8 Aug 2022
Pharaoh Thutmose II was dead.

He had not been a great Pharaoh and he had done nothing to be remembered. A mediocre warrior, he hadn't even built great monuments. Egypt would not long mourn his death.

But he had died too soon!

The heir to the throne, the son Dhutmose, was just a boy and his right to the throne was not unassailable. To explain this fact it is useful to open a parenthesis and give some brief information on the history of the XVIII Dynasty.

In the first century after Christ, the Roman historian, of Jewish origin, Josephus, in his work Contra Apionem, claims to report a text written by the Egyptian priest Manetho in the third century BC. and writes:
"... from the eastern regions an unknown race of invaders marched against our country sure of victory. With the strength of their numbers and without a shot being fired, they easily took over our lands and after defeating the sovereigns of the country they set fire to mercilessly our cities, razed the temples of the Gods to the ground and vented their cruelty against the inhabitants, massacring some, enslaving the wives and children of others ...

Then they elected one of them named Salitis king. He placed his capital in Memphis, imposing taxes on Upper and Lower Egypt ... "
With the data that are now in our possession and after having analyzed everything that has been possible to discover about the period, the humiliating foreign occupation that has been possible to read in Manetho's account contains truth and falsehood in equal measure. It is quite frequent, and not only in Egyptian history, that a period of desolation and anarchy is painted with highly melodramatic and apocalyptic tones, and this usually to glorify the monarch who was responsible for the salvation of the territory. Indeed, it is not very credible that a horde of invaders descends the Delta like a storm wind and occupies Memphis, inflicting all sorts of cruelty and wickedness on the people. The very few documents that have come down to us about the hyksos kings show us a desire to reconcile their different customs with those of Egypt. Furthermore, they immediately adopted the hieroglyphic writing, Egyptian customs and habits, the title typical of the pharaohs and had begun to worship the gods of Egypt (although they preferred among all the god Seth, brother and murderer of Osiris, whose name they transcribed in the Babylonian form Suteck and to which they soon gave characters and clothing that made him resemble the Semitic god Baal). The assertion that they obtained tribute from above as well as from Lower Egypt is very doubtful. As we have seen, the idea that the Hyksos rulers occupied the entire Egyptian territory is a forgery that has been definitively disproved by a large inscription by Kamose, which clearly specifies that the invaders never advanced beyond Gebelen and that they positioned their lower borders. to Khmun. Other findings, on the contrary, prove that the princes of Thebes have always maintained their autonomy and full possession of their territories, even if for a short period they had to accept the subordinate position of vassals.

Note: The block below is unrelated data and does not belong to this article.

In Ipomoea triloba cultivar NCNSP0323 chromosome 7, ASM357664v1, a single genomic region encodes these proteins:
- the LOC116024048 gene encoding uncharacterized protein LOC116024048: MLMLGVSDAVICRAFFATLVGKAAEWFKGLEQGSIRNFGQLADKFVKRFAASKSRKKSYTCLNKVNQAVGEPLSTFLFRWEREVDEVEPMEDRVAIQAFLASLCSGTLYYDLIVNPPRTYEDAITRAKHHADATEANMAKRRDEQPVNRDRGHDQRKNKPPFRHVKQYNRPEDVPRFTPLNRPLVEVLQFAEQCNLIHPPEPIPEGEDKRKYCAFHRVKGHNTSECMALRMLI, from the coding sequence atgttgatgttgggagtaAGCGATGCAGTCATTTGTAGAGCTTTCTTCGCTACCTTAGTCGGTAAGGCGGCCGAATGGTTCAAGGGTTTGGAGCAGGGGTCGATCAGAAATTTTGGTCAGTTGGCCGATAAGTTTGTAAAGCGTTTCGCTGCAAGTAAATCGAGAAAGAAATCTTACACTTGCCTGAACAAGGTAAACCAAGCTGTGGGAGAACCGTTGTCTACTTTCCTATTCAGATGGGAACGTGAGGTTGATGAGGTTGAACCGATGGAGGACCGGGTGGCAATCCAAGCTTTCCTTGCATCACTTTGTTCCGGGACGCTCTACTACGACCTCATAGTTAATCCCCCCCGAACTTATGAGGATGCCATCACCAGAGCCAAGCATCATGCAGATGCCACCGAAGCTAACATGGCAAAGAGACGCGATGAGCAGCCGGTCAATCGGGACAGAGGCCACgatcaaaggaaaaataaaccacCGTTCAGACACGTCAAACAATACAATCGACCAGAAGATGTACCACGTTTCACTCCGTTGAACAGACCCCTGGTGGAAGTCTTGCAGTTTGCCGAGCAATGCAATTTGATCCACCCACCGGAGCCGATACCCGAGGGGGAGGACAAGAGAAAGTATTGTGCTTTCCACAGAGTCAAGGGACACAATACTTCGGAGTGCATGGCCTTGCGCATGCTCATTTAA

However, the Hyksos dominion had important cultural and technological implications on the civilization of Egypt. The most important was the introduction of the horse and the horse-drawn war chariot which later played a very important part in the subsequent wars of conquest. A new type of daggers and swords, bronze weapons, and the mighty double-curved Asian bow are the other benefits derived from what was always considered a national disaster by the Egyptians.